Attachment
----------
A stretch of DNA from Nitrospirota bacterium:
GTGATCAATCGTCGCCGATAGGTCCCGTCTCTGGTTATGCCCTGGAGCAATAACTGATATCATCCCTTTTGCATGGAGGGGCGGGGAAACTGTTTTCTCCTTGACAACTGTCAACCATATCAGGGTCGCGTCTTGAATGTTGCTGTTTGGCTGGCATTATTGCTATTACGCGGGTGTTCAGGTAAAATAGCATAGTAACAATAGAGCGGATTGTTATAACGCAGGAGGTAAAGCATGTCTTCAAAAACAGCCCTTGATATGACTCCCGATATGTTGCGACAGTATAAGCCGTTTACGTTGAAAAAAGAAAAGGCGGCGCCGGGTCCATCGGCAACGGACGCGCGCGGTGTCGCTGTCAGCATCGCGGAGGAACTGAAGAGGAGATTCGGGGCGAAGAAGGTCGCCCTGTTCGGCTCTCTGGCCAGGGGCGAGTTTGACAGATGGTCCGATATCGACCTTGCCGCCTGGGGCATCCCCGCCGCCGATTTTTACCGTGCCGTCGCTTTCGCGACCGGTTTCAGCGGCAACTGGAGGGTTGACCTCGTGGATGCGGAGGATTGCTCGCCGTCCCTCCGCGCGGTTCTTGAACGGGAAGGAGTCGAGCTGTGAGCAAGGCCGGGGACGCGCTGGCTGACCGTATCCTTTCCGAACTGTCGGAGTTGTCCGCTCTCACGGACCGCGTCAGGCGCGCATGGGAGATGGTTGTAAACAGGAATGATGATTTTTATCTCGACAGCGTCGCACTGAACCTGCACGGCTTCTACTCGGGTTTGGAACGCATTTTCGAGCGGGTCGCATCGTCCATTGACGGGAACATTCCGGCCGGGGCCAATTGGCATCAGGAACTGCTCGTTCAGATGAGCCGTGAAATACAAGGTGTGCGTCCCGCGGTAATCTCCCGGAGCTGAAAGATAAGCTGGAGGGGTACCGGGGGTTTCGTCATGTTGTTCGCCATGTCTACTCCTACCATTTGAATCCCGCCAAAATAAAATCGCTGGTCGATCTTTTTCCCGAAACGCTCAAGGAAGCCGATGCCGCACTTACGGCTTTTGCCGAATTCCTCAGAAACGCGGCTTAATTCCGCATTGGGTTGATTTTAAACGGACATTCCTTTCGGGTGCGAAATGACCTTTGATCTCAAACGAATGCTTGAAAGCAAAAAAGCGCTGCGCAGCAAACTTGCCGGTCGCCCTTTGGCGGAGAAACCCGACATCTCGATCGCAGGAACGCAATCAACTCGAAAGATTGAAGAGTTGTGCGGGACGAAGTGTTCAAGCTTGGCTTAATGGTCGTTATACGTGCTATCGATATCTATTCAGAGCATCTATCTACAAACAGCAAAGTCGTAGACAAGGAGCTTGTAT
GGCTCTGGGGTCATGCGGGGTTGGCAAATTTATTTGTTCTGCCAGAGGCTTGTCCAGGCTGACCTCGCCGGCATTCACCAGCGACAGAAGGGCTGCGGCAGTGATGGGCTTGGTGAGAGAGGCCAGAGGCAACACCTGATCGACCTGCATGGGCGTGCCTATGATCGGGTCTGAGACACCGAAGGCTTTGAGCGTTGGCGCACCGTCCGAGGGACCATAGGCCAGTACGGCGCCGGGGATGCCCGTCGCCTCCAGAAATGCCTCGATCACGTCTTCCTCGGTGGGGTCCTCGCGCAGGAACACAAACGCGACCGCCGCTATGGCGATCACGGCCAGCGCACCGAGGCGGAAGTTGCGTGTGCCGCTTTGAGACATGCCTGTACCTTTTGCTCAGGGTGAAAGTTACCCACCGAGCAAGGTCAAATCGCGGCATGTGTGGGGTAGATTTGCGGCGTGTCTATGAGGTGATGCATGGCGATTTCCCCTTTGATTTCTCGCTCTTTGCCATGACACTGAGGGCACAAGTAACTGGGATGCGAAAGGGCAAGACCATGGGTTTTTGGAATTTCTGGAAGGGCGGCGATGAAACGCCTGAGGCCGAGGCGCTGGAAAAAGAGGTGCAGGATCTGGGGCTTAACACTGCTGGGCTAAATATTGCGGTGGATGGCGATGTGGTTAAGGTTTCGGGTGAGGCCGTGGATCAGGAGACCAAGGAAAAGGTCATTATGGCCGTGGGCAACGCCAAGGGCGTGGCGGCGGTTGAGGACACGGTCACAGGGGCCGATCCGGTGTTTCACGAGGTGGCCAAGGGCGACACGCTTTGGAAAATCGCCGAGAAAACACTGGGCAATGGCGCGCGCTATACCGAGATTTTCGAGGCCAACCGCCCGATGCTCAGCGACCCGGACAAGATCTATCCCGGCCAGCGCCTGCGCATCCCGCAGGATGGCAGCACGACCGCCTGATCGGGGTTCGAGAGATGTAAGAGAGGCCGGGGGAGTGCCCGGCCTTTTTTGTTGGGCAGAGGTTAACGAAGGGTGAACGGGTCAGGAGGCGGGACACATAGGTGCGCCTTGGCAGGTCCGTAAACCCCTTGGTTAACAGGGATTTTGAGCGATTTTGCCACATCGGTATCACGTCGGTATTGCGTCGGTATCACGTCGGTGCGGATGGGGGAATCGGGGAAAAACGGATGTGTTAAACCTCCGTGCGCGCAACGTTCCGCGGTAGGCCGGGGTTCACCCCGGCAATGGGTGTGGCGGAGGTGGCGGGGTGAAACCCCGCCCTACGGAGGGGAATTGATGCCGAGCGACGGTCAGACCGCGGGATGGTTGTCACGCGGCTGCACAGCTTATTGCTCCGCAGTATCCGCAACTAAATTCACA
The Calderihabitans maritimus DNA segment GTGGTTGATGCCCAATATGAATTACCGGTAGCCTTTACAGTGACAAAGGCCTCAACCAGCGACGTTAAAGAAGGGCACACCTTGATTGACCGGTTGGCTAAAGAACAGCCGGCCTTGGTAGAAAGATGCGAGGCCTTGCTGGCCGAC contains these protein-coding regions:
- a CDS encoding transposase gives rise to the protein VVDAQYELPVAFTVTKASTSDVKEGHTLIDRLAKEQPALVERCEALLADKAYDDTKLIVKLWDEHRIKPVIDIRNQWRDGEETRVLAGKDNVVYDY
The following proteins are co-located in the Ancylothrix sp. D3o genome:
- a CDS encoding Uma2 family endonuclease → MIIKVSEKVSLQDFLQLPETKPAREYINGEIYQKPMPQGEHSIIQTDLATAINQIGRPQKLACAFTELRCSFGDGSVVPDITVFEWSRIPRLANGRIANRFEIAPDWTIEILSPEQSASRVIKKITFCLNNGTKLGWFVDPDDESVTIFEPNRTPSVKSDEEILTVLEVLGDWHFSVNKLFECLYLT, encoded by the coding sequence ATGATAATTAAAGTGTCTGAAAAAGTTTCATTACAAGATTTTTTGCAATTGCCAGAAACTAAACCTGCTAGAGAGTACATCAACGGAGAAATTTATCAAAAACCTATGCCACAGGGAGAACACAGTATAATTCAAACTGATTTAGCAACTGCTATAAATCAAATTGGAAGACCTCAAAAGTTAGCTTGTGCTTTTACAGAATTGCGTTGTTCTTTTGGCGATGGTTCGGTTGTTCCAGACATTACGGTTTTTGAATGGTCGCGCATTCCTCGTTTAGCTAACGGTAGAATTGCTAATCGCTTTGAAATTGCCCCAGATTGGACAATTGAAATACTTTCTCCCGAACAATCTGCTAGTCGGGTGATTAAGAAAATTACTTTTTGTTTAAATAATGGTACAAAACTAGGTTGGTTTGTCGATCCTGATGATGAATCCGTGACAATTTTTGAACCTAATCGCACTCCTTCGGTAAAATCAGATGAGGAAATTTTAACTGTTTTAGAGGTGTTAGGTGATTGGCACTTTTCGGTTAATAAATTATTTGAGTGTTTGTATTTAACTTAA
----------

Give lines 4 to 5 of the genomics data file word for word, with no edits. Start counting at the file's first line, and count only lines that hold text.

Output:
The Calderihabitans maritimus DNA segment GTGGTTGATGCCCAATATGAATTACCGGTAGCCTTTACAGTGACAAAGGCCTCAACCAGCGACGTTAAAGAAGGGCACACCTTGATTGACCGGTTGGCTAAAGAACAGCCGGCCTTGGTAGAAAGATGCGAGGCCTTGCTGGCCGAC contains these protein-coding regions:
- a CDS encoding transposase gives rise to the protein VVDAQYELPVAFTVTKASTSDVKEGHTLIDRLAKEQPALVERCEALLADKAYDDTKLIVKLWDEHRIKPVIDIRNQWRDGEETRVLAGKDNVVYDY